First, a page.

Shares of Well Fargo have been under a regulatory cloud ever since the Federal Reserve placed a cap on its total assets in April 2018. To lift the cap, the company must demonstrate that it has implemented an effective remediation plan that guards against a repeat of the abusive sales practices that led to the creation of millions of deposit and credit card accounts without customers’ consent.
Since that scandal came to light, three CEOs have come and gone. The fourth and current CEO, Charles Scharf, who formerly led BNY Mellon, came aboard in October 2019. Besides beefing up the bank’s risk management function (to address the Fed’s greatest concern), Mr. Scharf has initiated a reorganization of Wells Fargo’s businesses, increasing the number of business units from three to five to mirror organizational structures of its money center peers. Recent press reports indicate that the company may be looking to exit certain businesses, such as corporate trust and asset management. Mr. Scharf has also installed new executives in key positions, including most recently CFO Mike Santomassino.
Since the Fed’s asset cap has been in place for two-and-a-half years, far longer than most would have expected, the timing of its removal is now firmly in Wells Fargo’s hands.
One obvious reason for the delay is the pandemic, which has required much of management’s attention, delaying the completion of the organizational restructuring. Wells Fargo and its peers beefed up their loan loss reserves in 20Q2, but the long-term impact of the pandemic is unclear. Obviously, the quicker it ends, the less chance that it will permanently harm Wells Fargo’s profitability and capital position. This uncertainty has weighed on all banks’ share prices, which have underperformed the market significantly so far this year.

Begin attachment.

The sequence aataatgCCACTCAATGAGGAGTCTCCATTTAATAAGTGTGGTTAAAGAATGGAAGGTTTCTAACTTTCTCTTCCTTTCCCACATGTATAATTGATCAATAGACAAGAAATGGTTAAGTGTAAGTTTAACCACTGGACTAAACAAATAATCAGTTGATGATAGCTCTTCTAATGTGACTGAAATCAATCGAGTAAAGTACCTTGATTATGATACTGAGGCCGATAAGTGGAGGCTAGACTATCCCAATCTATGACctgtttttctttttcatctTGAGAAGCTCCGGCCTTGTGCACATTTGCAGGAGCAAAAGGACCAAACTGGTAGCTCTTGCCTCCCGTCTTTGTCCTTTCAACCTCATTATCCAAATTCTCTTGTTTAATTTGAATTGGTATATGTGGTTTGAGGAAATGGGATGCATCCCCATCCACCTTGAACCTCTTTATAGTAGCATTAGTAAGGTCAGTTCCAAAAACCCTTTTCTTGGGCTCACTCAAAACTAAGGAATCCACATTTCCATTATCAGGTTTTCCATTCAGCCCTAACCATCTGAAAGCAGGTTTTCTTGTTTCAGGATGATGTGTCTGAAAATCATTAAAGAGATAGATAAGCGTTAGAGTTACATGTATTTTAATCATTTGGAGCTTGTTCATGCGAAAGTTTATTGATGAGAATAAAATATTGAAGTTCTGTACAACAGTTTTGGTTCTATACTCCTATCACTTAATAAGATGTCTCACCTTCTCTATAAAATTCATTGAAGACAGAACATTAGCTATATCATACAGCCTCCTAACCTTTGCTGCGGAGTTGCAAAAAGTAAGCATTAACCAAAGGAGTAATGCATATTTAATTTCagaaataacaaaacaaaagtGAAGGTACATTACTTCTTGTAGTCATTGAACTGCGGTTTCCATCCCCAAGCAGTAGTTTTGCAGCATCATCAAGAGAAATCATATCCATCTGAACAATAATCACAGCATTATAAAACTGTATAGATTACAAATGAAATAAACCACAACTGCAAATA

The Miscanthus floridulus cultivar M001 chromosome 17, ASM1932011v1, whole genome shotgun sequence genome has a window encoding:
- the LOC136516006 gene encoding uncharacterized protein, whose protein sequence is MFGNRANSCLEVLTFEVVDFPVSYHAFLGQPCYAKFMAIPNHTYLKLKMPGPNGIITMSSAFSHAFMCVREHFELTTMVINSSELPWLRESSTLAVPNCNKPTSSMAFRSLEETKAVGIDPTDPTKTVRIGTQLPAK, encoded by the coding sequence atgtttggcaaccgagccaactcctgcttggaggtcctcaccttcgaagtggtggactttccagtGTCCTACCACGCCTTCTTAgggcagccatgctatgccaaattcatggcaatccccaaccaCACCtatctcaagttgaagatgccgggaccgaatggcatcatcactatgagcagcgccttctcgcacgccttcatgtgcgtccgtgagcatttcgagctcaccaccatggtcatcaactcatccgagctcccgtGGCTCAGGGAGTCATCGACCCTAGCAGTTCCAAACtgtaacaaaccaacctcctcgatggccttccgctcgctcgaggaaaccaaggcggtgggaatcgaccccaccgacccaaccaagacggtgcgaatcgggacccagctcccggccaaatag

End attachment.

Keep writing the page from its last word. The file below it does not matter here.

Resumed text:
Despite the recent spike in COVID-19 infections, most of the economic disruption caused by the pandemic is likely in the rear view mirror. Management should be able to complete its organization revamping and exit the asset cap early next year. This should give a boost to Wells Fargo’s beleaguered share price.
Wells Fargo’s stock trades at just 0.67 times tangible book value per share, well below its peer group average of 1.2 times. The discount amounts to $44.5 billion, which far exceeds potential losses under the Supervisory Severely Adverse Scenario in its 2020 Dodd-Frank Act stress tests.
Even so, a meaningful rebound in Wells Fargo’s share price requires a change in market sentiment toward the stock that embraces the belief that the company’s profitability is on a recovery path toward pre-pandemic levels, helped by a steady restoration of the dividend. While the course of the pandemic is still uncertain, I believe that the economy will recover over time and consequently that the new management team can achieve a turnaround in the company’s financial performance. Accordingly, my 12- to 18-month price target for the stock is $32 or one times book value, which equates to a potential gain of 50%.
November 18, 2020 (Original report published on November 3, 2020. Contact me to obtain a copy.)
Stephen P. Percoco
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